The theory of harmonic maps and harmonic map heat flows has been an intensely researched field in geometric analysis and PDE. They have numerous important applications not only in geometry and topology such as minimal surfaces and deformations of Riemannian surfaces, but also in many other areas such as nematic liquid crystals. In this talk we will show an energy convexity along the harmonic map heat flow with small initial energy on the unit 2-disk and we prove that such harmonic map heat flow converges uniformly in time strongly in the W^{1,2}-topology to the unique limiting harmonic map as time goes to infinity. The key ingredients of the proof are Wente's compensation compactness techniques and Riviere's conservation law for critical points of a class of conformally invariant variational problems. If time permits I will talk about the connection of the results to other interesting problems.

Thursday, February 20, 2014

A blow-up analysis for calibrated currents.

Costante Bellettini, Princeton University, Special Colloquium Speaker

Calibrated currents naturally appear when dealing with several geometric questions, some aspects of which require a deep understanding of regularity properties of calibrated currents. After a brief review of some of these issues, we will focus on the pseudo holomorphic case. Here we will perform a blow up analysis, where we will be interested in the uniqueness of tangent cones and in the rate of decay for the mass ratio. We will sketch a proof relying on an analysis implementation of the algebro-geometric blowing up of a point.

Tuesday, February 25, 2014

Fourier splitting and applications

Tomas Schonbek, Florida Atlantic University

In this talk I will discuss some of Maria Schonbek's work, especially the Fourier splitting method, and its applications, including applications to some exterior problems.

Tuesday, March 4, 2014


Tuesday, March 11, 2014

The work of Jesse Douglas on Minimal Surfaces and the first Fields Medal

Mario Micallef, University of Warick

The demonstration of the existence of a least area surface spanning a given contour has a long history. Through the soap-film experiments of Plateau, this existence problem became known as the Plateau Problem.
In the 1860s, Riemann and Weierstrass independently started a program for constructing a minimal surface bounded by a given polygonal contour; they sought the pair of holomorphic functions $f$ and $g$ required in the so-called Weierstrass-Enneper representation of the minimal surface. Following on from important contributions by Darboux, Garnier completed this programme in 1928.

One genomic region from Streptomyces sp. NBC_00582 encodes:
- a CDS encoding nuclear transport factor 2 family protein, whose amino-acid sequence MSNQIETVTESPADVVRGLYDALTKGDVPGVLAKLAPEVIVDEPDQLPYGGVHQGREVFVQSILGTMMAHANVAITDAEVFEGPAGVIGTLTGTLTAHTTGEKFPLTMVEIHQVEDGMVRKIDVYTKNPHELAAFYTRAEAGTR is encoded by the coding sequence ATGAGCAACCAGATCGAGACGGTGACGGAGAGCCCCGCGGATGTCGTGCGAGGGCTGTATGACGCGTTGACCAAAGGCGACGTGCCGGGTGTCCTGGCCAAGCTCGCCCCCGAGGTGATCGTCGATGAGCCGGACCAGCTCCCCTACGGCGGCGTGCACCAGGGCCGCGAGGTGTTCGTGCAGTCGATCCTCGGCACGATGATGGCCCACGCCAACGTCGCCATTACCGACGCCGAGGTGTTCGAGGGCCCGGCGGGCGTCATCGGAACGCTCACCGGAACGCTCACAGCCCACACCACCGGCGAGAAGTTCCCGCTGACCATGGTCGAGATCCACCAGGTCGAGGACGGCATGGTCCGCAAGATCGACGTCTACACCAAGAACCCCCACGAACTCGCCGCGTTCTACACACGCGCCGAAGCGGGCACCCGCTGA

Garnier's work was soon eclipsed by the works of Tibor Rado and Jesse Douglas about which there is considerable amount of inaccurate information in the literature and on which I hope to shed some light in this talk. In particular, in a joint work with the mathematical historian Jeremy Gray, we challenge the popular belief that Douglas arrived at his functional for solving the Plateau Problem by direct consideration of Dirichlet's integral and its relation to the area functional. I shall describe how, by looking at abstracts of Jesse Douglas in the Bulletin of the American Mathematical Society, I have been able to infer how Douglas MAY have arrived at his functional.
Douglas was awarded one of the first Fields Medals for his work on the Plateau problem. I shall relate some amusing aspects of the Fields Medal ceremony at which Douglas was awarded his prize. I shall also give a brief biography of Douglas.

Thursday, March 13, 2014

Mixed Tate motives and higher homotopy theory

Deepam Patel, IHES, Paris

The category of mixed Tate motives over a number field is an extremely rich sub-category of the category of mixed motives. For instance, its Ext groups are given by the K-theory of the corresponding number field. Furthermore, periods of mixed Tate motives give rise to special values of L-functions. An important problem in the theory is to give explicit constructions of mixed Tate motives. In this talk, after recalling the relevant background, we describe how higher homotopy theory can be used to give new examples of mixed Tate motives.